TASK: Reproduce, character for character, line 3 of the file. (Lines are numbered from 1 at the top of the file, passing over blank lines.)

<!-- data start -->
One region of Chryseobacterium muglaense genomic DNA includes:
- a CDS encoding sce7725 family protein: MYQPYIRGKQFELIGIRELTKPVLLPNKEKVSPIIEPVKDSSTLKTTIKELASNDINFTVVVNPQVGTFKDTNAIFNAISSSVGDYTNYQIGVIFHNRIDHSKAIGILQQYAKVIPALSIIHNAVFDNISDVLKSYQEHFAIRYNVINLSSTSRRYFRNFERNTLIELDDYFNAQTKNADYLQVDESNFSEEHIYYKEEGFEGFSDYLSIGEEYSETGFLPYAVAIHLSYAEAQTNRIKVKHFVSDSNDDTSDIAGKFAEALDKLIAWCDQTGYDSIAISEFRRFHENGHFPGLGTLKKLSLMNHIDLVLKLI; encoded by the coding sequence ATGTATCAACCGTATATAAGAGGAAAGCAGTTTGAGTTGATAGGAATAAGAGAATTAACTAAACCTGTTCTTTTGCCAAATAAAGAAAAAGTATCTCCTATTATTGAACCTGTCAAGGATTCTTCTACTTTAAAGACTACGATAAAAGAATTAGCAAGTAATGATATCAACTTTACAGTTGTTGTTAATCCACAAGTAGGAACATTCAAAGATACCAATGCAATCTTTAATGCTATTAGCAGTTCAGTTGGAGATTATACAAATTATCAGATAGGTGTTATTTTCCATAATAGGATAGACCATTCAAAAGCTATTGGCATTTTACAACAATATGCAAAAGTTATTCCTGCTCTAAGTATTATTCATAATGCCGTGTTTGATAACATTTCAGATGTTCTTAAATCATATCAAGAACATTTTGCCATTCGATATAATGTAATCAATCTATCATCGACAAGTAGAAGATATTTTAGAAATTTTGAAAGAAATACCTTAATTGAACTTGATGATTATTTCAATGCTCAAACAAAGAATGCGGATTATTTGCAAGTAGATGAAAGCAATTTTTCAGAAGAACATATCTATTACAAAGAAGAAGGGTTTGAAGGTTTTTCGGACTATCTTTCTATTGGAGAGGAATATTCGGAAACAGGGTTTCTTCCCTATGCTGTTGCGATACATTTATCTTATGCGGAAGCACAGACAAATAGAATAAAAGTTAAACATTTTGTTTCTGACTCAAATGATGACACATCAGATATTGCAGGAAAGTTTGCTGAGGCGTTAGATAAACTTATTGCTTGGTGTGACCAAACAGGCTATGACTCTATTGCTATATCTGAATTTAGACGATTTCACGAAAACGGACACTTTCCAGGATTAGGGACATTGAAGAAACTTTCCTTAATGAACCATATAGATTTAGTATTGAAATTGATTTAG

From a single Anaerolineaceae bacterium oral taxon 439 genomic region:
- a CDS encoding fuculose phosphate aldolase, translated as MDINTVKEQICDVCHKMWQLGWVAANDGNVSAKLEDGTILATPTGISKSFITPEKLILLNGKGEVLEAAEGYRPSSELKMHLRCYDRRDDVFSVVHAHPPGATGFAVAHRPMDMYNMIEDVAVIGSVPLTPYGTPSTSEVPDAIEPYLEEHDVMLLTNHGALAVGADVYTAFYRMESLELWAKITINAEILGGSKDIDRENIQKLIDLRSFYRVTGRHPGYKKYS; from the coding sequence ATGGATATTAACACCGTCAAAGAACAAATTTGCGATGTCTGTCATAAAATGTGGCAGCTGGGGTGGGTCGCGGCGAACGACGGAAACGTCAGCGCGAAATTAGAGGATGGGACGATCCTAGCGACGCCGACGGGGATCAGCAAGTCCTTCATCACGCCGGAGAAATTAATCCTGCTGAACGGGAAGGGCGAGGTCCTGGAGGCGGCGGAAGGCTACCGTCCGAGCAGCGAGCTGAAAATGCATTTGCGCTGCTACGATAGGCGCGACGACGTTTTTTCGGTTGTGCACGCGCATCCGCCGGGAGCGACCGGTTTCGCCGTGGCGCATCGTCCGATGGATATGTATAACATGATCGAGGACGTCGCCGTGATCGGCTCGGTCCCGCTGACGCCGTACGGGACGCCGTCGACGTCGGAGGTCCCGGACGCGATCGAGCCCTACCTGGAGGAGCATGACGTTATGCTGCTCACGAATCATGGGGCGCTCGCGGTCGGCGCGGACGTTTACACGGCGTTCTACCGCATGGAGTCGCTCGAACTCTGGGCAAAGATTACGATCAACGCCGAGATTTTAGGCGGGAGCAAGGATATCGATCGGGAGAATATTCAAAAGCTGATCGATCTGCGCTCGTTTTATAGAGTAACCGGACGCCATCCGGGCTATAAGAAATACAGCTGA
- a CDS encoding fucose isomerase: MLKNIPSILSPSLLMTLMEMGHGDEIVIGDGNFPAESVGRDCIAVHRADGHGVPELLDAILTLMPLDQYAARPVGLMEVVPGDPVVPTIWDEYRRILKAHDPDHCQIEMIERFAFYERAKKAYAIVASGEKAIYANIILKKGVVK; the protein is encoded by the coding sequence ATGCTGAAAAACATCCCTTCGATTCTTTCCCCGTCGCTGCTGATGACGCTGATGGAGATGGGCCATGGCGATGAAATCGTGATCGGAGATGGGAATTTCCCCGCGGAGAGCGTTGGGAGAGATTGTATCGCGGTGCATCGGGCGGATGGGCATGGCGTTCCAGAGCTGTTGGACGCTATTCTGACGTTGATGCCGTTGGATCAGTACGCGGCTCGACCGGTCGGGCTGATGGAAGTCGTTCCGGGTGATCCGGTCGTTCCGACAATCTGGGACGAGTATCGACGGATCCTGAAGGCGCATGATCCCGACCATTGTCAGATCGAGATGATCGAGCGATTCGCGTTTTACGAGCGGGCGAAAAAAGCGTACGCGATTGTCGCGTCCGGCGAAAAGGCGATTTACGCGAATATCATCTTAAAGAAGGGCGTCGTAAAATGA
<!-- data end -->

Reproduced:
From a single Anaerolineaceae bacterium oral taxon 439 genomic region: